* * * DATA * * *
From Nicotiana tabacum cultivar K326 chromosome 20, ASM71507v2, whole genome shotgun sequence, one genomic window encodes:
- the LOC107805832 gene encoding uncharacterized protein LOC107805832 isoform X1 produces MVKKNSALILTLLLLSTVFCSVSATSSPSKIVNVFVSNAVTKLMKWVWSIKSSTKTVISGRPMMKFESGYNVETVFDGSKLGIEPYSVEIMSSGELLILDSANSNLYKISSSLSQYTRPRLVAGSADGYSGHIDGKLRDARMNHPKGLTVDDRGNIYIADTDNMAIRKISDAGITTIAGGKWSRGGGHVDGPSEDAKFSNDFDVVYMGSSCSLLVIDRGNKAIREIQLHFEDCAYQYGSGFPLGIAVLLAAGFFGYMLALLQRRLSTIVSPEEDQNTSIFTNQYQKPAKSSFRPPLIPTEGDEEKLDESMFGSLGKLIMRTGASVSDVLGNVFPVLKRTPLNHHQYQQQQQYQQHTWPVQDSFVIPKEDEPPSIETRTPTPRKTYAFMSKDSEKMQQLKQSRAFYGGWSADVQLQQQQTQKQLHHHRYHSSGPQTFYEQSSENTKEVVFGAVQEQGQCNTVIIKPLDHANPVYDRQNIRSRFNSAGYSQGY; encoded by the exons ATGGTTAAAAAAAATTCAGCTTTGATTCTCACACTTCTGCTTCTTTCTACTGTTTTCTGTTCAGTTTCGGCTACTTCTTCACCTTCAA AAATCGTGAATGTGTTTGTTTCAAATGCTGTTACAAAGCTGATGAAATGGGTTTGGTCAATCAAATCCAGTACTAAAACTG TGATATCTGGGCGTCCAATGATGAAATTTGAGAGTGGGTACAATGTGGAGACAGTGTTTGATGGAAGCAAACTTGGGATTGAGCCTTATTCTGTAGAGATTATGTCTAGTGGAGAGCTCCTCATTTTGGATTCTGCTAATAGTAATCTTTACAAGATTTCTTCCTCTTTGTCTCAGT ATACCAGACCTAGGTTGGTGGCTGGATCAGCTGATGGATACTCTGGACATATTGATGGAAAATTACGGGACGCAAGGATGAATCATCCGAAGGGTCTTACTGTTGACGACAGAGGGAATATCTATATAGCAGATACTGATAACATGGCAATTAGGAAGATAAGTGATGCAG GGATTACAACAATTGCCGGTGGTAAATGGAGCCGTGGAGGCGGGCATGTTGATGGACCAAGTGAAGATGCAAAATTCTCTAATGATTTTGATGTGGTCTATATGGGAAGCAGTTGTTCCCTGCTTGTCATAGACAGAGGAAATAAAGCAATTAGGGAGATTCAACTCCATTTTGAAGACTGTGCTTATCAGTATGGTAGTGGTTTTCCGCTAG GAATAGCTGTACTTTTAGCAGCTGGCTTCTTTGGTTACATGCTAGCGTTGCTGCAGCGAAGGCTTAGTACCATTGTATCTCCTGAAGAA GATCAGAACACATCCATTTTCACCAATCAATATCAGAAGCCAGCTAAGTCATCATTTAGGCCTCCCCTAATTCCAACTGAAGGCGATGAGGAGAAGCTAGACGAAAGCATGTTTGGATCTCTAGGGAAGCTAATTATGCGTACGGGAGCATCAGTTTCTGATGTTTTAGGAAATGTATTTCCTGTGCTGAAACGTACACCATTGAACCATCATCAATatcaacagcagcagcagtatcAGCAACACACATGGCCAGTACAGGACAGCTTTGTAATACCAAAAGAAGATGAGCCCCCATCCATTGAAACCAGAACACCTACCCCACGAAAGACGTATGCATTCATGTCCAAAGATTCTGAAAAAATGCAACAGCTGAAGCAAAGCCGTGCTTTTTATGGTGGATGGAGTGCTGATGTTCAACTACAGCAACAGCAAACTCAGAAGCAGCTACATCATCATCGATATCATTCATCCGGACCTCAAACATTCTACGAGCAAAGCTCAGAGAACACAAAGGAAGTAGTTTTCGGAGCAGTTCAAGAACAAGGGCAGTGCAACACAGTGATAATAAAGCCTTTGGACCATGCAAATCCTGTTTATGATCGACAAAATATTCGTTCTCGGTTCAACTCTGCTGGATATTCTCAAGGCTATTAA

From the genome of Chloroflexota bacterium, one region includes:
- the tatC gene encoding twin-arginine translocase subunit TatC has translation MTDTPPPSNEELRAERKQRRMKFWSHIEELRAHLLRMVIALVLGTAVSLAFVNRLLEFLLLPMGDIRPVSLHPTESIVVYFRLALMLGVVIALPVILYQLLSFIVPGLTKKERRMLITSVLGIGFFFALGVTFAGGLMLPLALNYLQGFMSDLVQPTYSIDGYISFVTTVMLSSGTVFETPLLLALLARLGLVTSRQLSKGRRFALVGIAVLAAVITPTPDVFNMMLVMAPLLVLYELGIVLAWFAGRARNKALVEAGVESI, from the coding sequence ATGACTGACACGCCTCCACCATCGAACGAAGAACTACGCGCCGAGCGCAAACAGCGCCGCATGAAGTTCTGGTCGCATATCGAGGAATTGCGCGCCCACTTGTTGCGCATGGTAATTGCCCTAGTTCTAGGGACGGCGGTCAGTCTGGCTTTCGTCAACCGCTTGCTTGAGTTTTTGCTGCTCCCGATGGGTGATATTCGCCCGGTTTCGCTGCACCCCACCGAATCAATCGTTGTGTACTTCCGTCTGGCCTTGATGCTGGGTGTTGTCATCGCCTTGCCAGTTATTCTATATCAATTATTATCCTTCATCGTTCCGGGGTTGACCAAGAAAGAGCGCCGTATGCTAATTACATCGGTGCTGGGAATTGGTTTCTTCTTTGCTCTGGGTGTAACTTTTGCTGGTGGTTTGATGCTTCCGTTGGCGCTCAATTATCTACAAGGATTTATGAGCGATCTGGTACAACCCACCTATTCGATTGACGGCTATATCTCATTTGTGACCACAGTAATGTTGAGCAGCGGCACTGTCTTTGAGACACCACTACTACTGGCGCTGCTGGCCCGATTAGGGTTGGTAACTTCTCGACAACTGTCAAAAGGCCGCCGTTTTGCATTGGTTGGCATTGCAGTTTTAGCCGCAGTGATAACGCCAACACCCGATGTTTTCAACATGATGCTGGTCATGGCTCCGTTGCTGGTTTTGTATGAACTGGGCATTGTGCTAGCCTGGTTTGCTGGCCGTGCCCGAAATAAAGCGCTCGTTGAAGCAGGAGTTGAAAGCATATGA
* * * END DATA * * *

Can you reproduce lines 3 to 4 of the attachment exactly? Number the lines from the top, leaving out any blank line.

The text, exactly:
From the genome of Chloroflexota bacterium, one region includes:
- the tatC gene encoding twin-arginine translocase subunit TatC has translation MTDTPPPSNEELRAERKQRRMKFWSHIEELRAHLLRMVIALVLGTAVSLAFVNRLLEFLLLPMGDIRPVSLHPTESIVVYFRLALMLGVVIALPVILYQLLSFIVPGLTKKERRMLITSVLGIGFFFALGVTFAGGLMLPLALNYLQGFMSDLVQPTYSIDGYISFVTTVMLSSGTVFETPLLLALLARLGLVTSRQLSKGRRFALVGIAVLAAVITPTPDVFNMMLVMAPLLVLYELGIVLAWFAGRARNKALVEAGVESI, from the coding sequence ATGACTGACACGCCTCCACCATCGAACGAAGAACTACGCGCCGAGCGCAAACAGCGCCGCATGAAGTTCTGGTCGCATATCGAGGAATTGCGCGCCCACTTGTTGCGCATGGTAATTGCCCTAGTTCTAGGGACGGCGGTCAGTCTGGCTTTCGTCAACCGCTTGCTTGAGTTTTTGCTGCTCCCGATGGGTGATATTCGCCCGGTTTCGCTGCACCCCACCGAATCAATCGTTGTGTACTTCCGTCTGGCCTTGATGCTGGGTGTTGTCATCGCCTTGCCAGTTATTCTATATCAATTATTATCCTTCATCGTTCCGGGGTTGACCAAGAAAGAGCGCCGTATGCTAATTACATCGGTGCTGGGAATTGGTTTCTTCTTTGCTCTGGGTGTAACTTTTGCTGGTGGTTTGATGCTTCCGTTGGCGCTCAATTATCTACAAGGATTTATGAGCGATCTGGTACAACCCACCTATTCGATTGACGGCTATATCTCATTTGTGACCACAGTAATGTTGAGCAGCGGCACTGTCTTTGAGACACCACTACTACTGGCGCTGCTGGCCCGATTAGGGTTGGTAACTTCTCGACAACTGTCAAAAGGCCGCCGTTTTGCATTGGTTGGCATTGCAGTTTTAGCCGCAGTGATAACGCCAACACCCGATGTTTTCAACATGATGCTGGTCATGGCTCCGTTGCTGGTTTTGTATGAACTGGGCATTGTGCTAGCCTGGTTTGCTGGCCGTGCCCGAAATAAAGCGCTCGTTGAAGCAGGAGTTGAAAGCATATGA